“In our new method we measure the cumulative difference between the amount of rainfall and what is normal for that time of year.” This research has been particularly important within the context of Australia, which regularly experiences consecutive epochs of wet and dry years.

“We have variability as a very distinctive feature of our hydrology, which makes us quite unique.” A/Prof. Johnson.  

“This is where a lot of our work in the hydroclimate space has been different from international approaches, because we need to make sure the climate model simulations provide good estimates of that variability and how it may change in the future.”

- A/Prof. Johnson

Prof. Johnson is modelling the Blue Mountains water catchment areas to be able to recommend improvements that will enable us to be more robust against climate change.

A new approach

At the same time, A/Prof. Johnson and researchers in the UNSW Water Research Centre were independently looking at methods to better model catchment behaviour under climate change. “We normally use quite simple mathematical models, and they work pretty well because you can run the models in just a few minutes,” explains A/Prof. Johnson. “But because they’re so simple they don’t really represent what’s happening on the ground in terms of plant growth and soils.”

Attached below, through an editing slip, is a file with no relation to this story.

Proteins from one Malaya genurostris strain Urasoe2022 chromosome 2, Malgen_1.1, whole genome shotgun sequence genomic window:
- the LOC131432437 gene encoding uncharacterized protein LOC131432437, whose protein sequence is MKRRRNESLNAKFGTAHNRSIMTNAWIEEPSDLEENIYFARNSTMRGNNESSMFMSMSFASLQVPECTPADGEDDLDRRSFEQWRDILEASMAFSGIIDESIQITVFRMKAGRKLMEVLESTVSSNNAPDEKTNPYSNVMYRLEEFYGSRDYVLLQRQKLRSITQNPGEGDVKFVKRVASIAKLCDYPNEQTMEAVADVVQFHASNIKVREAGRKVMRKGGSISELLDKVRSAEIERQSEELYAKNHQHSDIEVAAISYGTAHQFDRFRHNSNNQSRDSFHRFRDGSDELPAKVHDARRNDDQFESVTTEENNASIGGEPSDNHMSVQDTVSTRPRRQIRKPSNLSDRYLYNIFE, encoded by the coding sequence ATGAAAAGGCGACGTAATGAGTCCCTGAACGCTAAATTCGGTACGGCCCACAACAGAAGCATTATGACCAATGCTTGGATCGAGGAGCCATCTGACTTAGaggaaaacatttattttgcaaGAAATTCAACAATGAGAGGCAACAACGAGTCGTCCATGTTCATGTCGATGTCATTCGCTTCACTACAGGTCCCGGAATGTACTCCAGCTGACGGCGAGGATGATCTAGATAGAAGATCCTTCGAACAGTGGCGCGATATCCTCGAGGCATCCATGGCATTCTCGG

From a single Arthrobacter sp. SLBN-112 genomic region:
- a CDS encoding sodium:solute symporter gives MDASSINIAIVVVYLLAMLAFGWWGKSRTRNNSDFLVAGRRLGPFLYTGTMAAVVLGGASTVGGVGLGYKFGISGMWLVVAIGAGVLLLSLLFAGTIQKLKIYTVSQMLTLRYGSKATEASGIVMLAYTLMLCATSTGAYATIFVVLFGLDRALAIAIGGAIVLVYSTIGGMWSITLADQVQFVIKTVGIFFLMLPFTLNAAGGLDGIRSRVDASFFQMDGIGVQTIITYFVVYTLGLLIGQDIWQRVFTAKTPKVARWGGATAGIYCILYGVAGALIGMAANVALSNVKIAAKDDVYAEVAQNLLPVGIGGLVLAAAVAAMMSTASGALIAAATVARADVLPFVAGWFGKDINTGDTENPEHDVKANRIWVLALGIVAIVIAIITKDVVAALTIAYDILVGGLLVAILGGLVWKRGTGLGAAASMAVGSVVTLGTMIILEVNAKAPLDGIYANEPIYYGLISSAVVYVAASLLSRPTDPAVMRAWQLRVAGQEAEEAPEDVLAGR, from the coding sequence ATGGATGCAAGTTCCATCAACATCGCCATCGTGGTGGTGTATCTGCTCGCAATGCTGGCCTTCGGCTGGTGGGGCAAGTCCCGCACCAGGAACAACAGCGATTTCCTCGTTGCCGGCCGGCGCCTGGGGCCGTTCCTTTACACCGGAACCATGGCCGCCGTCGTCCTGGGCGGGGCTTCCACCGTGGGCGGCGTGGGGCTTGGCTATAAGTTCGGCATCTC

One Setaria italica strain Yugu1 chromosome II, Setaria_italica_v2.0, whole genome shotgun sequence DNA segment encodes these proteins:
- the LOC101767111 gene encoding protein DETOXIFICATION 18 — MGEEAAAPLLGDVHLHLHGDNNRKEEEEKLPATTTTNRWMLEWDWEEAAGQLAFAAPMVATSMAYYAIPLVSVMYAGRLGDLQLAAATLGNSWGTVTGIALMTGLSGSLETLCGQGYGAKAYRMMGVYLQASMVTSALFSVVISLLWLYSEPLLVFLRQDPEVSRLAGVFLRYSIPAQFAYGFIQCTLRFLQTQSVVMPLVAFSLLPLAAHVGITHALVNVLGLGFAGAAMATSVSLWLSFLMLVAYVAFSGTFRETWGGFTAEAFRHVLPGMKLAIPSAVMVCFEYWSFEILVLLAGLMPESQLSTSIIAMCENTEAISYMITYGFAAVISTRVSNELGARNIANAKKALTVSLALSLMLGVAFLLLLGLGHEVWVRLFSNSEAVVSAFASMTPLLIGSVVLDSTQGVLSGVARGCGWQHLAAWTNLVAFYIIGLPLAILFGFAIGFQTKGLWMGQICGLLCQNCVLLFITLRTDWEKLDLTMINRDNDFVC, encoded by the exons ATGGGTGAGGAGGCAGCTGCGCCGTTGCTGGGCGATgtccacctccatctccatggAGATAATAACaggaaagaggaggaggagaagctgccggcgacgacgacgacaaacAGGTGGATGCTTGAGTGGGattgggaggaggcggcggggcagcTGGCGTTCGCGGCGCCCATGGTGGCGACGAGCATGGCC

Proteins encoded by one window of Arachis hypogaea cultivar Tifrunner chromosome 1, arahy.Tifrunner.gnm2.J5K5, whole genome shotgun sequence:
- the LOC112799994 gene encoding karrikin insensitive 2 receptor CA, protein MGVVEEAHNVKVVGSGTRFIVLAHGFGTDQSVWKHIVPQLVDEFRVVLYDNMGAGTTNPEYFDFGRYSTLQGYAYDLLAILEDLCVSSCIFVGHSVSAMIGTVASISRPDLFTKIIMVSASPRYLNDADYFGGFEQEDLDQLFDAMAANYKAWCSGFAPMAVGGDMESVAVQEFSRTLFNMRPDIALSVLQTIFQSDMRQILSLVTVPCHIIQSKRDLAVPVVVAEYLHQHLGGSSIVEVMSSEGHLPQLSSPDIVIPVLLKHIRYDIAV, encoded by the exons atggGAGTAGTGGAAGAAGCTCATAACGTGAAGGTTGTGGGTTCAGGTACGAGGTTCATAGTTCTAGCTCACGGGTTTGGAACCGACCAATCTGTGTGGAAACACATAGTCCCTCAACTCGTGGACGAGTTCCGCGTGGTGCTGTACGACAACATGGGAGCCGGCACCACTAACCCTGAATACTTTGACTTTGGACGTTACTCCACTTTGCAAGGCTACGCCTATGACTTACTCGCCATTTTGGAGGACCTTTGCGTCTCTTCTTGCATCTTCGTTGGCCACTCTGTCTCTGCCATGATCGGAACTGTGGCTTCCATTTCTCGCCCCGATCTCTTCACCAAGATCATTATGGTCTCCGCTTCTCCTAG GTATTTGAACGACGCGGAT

With this in mind, the hydrology group started working with more complex models that represented changing vegetation and soil nutrients. This research allowed them to look at how well simple models matched the more complicated model when potential future climate scenarios were tested. 

This work was also of interest to the NSW Government, leading to further collaborations investigating how best to model the impacts of possible changes in the ways that trees use water in the future. “We’ve set up one of the more complex ecohydrological models for a catchment in the Blue Mountains,” adds A/Prof. Johnson. “We’re then looking at ways to change the simpler models because then you can easily run them for any catchment and try to represent some of the processes that really matter for future water availability.”

Through this research, A/Prof. Johnson hopes to show better ways of modelling evapotranspiration, which would see the Water Group at the NSW Department of Climate Change, Energy, Environment and Water improve rainfall runoff models to be more robust against climate change.

Whether it’s reducing flood risk through informed land use choices or ensuring enough clean water is distributed equitably amongst community, environment and industry – the impact of A/Prof. Johnson’s research is far reaching.

“We all want to live on a planet that’s able to support us and our future generations. We’re only going to be able to do that if we ensure the decisions we make are holistically considered and sustainable going forward.”

- A/Prof. Johnson